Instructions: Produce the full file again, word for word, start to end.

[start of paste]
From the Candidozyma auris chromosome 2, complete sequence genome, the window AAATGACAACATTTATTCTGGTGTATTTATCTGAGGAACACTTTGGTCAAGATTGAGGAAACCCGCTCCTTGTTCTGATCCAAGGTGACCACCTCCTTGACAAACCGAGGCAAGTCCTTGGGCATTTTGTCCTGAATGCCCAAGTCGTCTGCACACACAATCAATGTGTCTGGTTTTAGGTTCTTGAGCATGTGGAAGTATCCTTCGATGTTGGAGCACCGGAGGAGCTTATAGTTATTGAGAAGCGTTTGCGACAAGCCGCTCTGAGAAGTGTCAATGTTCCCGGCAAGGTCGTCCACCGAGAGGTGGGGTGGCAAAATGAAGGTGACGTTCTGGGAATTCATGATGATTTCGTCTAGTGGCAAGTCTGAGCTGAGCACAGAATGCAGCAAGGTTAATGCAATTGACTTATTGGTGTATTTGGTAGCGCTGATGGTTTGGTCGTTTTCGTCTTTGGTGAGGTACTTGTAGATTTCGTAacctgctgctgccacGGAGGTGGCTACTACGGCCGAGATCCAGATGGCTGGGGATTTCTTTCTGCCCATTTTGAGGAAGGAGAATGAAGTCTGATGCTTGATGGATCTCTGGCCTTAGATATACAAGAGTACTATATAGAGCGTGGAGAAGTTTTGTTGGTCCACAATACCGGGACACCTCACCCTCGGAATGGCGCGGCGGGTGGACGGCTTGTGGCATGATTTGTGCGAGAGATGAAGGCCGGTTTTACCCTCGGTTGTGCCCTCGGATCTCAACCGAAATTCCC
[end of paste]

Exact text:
From the Candidozyma auris chromosome 2, complete sequence genome, the window AAATGACAACATTTATTCTGGTGTATTTATCTGAGGAACACTTTGGTCAAGATTGAGGAAACCCGCTCCTTGTTCTGATCCAAGGTGACCACCTCCTTGACAAACCGAGGCAAGTCCTTGGGCATTTTGTCCTGAATGCCCAAGTCGTCTGCACACACAATCAATGTGTCTGGTTTTAGGTTCTTGAGCATGTGGAAGTATCCTTCGATGTTGGAGCACCGGAGGAGCTTATAGTTATTGAGAAGCGTTTGCGACAAGCCGCTCTGAGAAGTGTCAATGTTCCCGGCAAGGTCGTCCACCGAGAGGTGGGGTGGCAAAATGAAGGTGACGTTCTGGGAATTCATGATGATTTCGTCTAGTGGCAAGTCTGAGCTGAGCACAGAATGCAGCAAGGTTAATGCAATTGACTTATTGGTGTATTTGGTAGCGCTGATGGTTTGGTCGTTTTCGTCTTTGGTGAGGTACTTGTAGATTTCGTAacctgctgctgccacGGAGGTGGCTACTACGGCCGAGATCCAGATGGCTGGGGATTTCTTTCTGCCCATTTTGAGGAAGGAGAATGAAGTCTGATGCTTGATGGATCTCTGGCCTTAGATATACAAGAGTACTATATAGAGCGTGGAGAAGTTTTGTTGGTCCACAATACCGGGACACCTCACCCTCGGAATGGCGCGGCGGGTGGACGGCTTGTGGCATGATTTGTGCGAGAGATGAAGGCCGGTTTTACCCTCGGTTGTGCCCTCGGATCTCAACCGAAATTCCC